He’s made a second work similarly positioned to probe the limits of current copyright legislation. This consists of four video monitors, each showing a different-coloured screen and, when you clamp the attached headphones on your (Mickey Mouse) ears, each carrying a different—though, again, not necessarily recognizable—soundtrack derived from songs involved in famous copyright challenges: ‘I Disappear’ by Metallica, ‘Blurred Lines’ by Robin Thicke, ‘My Sweet Lord’ by George Harrison and ‘Ice Ice Baby’ by Vanilla Ice. Each of the songs has featured in a high-profile copyright challenge: the latter three for borrowing without permission or acknowledgement from earlier works, the first for its part in a legal action mounted against the file-sharing site Napster. Roberts developed his own software programme to convert each copyright-infringing or –infringed track’s ‘essential DNA’, first into an image file, and then into a remixed audio file, to pose an awkward question: does this constitute an unauthorized, copyright-infringing performance?
Roberts mentions the ‘Amen Break’, a six-second drum loop taken from a 1960s recording by the funk and soul group The Winstons which, according to whosampled.com, has been sampled 1,862 times since—without a single royalty or clearance payment being made to the original musicians for its use. ‘It’s basically been in every hip-hop song since the Eighties,’ says Roberts, who is pleased that a recent crowdfunding campaign raised £24,000 for the Winstons’ frontman Richard Spencer. At the same time he’s clear that artists and musicians should be allowed to work more freely with copyright-protected sources where the uses are, to repeat the term mentioned above and employed in the courts (just in case you find yourself summoned), ‘transformative’. ‘It’s not plagiarism,’ he says. ‘It’s cutting and pasting. Culture is made in that way. People take it and morph it into something new. If you had to pay for everything, it would be impossible.’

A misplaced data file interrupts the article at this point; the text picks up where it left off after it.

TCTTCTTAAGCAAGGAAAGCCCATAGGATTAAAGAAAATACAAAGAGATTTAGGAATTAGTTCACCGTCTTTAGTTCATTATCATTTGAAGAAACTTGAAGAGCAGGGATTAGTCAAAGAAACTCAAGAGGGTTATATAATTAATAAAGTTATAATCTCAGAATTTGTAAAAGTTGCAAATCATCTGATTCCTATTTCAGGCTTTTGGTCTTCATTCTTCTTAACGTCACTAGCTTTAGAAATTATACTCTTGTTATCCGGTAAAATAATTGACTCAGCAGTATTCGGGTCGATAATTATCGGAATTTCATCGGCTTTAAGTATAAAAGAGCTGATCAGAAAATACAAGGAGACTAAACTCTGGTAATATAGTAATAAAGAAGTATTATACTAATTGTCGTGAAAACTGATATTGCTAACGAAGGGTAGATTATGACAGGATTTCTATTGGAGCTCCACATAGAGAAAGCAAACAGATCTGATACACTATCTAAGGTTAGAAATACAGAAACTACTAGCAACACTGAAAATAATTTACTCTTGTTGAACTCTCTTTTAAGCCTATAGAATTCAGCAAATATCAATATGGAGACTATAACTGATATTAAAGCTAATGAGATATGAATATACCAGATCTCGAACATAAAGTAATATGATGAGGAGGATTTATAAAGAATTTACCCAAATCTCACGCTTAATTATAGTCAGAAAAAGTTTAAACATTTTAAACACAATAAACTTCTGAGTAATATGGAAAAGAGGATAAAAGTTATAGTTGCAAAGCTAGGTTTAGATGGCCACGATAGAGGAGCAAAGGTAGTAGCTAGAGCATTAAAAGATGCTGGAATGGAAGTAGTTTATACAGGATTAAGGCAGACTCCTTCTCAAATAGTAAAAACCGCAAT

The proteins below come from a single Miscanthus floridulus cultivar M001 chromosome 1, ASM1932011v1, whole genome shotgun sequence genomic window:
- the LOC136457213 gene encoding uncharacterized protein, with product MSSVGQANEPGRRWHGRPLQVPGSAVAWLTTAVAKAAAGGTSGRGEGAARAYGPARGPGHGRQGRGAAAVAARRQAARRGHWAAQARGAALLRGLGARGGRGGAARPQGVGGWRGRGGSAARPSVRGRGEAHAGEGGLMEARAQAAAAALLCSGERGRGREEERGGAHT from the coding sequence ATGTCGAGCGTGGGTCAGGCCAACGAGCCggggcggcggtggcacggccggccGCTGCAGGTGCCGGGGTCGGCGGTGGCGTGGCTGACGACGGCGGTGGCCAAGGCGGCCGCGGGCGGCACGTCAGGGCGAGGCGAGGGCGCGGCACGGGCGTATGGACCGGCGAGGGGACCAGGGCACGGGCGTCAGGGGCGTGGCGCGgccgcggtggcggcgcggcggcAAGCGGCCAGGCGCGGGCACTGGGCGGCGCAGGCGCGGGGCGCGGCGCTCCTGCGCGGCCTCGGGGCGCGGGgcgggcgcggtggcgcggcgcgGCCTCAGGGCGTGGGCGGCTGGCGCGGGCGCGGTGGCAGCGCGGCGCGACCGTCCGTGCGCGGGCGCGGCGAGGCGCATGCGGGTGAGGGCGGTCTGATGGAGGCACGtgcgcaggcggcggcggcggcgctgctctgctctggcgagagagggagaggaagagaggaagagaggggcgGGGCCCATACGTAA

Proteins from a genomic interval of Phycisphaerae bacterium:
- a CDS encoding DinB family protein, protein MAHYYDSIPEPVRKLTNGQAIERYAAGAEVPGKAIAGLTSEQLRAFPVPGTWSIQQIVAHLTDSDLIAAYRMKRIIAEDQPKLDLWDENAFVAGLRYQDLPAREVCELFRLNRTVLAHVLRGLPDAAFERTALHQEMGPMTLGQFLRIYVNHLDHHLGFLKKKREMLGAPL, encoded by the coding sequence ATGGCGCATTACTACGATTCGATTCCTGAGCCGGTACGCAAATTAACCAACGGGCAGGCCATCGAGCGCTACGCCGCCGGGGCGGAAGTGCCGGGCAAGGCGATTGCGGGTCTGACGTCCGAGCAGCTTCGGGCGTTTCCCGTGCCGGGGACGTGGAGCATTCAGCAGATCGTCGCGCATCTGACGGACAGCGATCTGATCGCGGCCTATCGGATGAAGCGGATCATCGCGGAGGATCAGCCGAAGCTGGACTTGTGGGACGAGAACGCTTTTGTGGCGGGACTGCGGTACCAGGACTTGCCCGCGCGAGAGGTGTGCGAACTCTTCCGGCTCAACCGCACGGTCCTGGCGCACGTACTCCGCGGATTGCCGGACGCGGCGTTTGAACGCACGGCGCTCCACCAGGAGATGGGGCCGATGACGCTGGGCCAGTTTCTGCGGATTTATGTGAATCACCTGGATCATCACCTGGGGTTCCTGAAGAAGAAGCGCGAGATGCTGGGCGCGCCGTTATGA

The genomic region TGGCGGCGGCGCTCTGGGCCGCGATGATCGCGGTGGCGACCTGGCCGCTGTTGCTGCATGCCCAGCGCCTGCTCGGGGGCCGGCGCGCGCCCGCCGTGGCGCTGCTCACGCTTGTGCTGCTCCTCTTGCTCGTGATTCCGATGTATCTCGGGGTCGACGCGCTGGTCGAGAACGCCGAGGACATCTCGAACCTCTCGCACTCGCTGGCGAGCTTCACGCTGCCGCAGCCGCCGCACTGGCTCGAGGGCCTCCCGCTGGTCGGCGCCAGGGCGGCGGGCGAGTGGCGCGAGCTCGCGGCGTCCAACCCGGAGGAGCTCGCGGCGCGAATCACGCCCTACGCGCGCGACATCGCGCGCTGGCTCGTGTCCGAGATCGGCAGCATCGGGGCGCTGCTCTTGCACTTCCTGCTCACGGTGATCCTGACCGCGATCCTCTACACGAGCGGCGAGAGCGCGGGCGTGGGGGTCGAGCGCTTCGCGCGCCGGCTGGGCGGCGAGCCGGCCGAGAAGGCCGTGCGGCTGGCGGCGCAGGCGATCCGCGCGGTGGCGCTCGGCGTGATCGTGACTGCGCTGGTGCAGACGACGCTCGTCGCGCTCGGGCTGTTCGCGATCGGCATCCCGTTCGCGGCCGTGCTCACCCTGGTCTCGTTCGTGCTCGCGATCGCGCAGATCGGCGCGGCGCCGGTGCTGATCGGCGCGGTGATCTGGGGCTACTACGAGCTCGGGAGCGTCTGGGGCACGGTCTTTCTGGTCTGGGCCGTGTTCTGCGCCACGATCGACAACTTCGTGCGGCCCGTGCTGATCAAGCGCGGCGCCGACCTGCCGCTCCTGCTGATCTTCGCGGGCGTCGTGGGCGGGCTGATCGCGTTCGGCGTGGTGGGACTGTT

Owen G. Parry meanwhile has contributed the Larry!Monument, which was inspired by fan fiction about the boy band One Direction, and specifically the relationship between band members Louis and Harry—aka ‘Larry’.
‘Fans produce a lot of material themselves; they are actually creators. The distinction between an artist and a fan is very blurry these days,’ Parry says. ‘I was looking at how my own practice, my own history of making work, has often been fan-related. Everything I’ve done has been completely inspired by other artists and been in a fan relationship to those people. Fans end up forgetting about One Direction and getting involved in this thing which is ultimately really creative. They produce something completely new out of something that’s marketed to them.
‘Fan fiction goes beyond parody,’ he continues. ‘It’s much more complex. Fandom happens within commercial culture. It’s not against it, it’s not in an antagonistic relationship with it. It goes right to the heart of that commercial thing; fans make it their own. They create their own fantasies out of what is marketed to them, and there’s no end to those fantasies and versions.’
‘Common Property’ continues until 21 February. There will be a curator-led exhibition tour and a performance by Antonio Roberts on 15 February at 6.30. Photo credit: Hydar Dewachi.